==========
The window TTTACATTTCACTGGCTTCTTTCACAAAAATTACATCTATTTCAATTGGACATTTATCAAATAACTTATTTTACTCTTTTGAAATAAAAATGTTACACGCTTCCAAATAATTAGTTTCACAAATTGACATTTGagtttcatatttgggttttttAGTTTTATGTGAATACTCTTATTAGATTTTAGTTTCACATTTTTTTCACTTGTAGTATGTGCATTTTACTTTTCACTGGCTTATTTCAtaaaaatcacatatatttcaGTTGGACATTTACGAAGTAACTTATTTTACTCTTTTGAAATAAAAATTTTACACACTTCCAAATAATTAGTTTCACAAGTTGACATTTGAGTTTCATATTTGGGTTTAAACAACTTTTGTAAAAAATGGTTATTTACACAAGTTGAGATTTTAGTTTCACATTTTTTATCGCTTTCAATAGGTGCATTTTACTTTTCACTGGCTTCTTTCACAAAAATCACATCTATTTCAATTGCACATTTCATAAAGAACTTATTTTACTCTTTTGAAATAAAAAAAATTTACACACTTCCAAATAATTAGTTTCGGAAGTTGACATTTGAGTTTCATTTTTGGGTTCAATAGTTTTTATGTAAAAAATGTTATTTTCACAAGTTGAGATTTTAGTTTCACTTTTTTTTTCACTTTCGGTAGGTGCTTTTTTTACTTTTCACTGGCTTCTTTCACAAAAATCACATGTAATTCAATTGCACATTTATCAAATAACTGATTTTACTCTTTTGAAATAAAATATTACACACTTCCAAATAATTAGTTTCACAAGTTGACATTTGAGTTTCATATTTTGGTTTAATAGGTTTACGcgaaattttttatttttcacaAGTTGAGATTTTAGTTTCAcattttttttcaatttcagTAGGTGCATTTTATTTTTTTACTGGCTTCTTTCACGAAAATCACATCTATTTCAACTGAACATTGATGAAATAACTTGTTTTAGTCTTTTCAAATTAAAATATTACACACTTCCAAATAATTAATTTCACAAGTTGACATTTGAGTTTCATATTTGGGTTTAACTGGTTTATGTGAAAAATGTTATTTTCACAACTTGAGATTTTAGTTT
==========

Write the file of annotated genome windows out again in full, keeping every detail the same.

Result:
The window TTTACATTTCACTGGCTTCTTTCACAAAAATTACATCTATTTCAATTGGACATTTATCAAATAACTTATTTTACTCTTTTGAAATAAAAATGTTACACGCTTCCAAATAATTAGTTTCACAAATTGACATTTGagtttcatatttgggttttttAGTTTTATGTGAATACTCTTATTAGATTTTAGTTTCACATTTTTTTCACTTGTAGTATGTGCATTTTACTTTTCACTGGCTTATTTCAtaaaaatcacatatatttcaGTTGGACATTTACGAAGTAACTTATTTTACTCTTTTGAAATAAAAATTTTACACACTTCCAAATAATTAGTTTCACAAGTTGACATTTGAGTTTCATATTTGGGTTTAAACAACTTTTGTAAAAAATGGTTATTTACACAAGTTGAGATTTTAGTTTCACATTTTTTATCGCTTTCAATAGGTGCATTTTACTTTTCACTGGCTTCTTTCACAAAAATCACATCTATTTCAATTGCACATTTCATAAAGAACTTATTTTACTCTTTTGAAATAAAAAAAATTTACACACTTCCAAATAATTAGTTTCGGAAGTTGACATTTGAGTTTCATTTTTGGGTTCAATAGTTTTTATGTAAAAAATGTTATTTTCACAAGTTGAGATTTTAGTTTCACTTTTTTTTTCACTTTCGGTAGGTGCTTTTTTTACTTTTCACTGGCTTCTTTCACAAAAATCACATGTAATTCAATTGCACATTTATCAAATAACTGATTTTACTCTTTTGAAATAAAATATTACACACTTCCAAATAATTAGTTTCACAAGTTGACATTTGAGTTTCATATTTTGGTTTAATAGGTTTACGcgaaattttttatttttcacaAGTTGAGATTTTAGTTTCAcattttttttcaatttcagTAGGTGCATTTTATTTTTTTACTGGCTTCTTTCACGAAAATCACATCTATTTCAACTGAACATTGATGAAATAACTTGTTTTAGTCTTTTCAAATTAAAATATTACACACTTCCAAATAATTAATTTCACAAGTTGACATTTGAGTTTCATATTTGGGTTTAACTGGTTTATGTGAAAAATGTTATTTTCACAACTTGAGATTTTAGTTT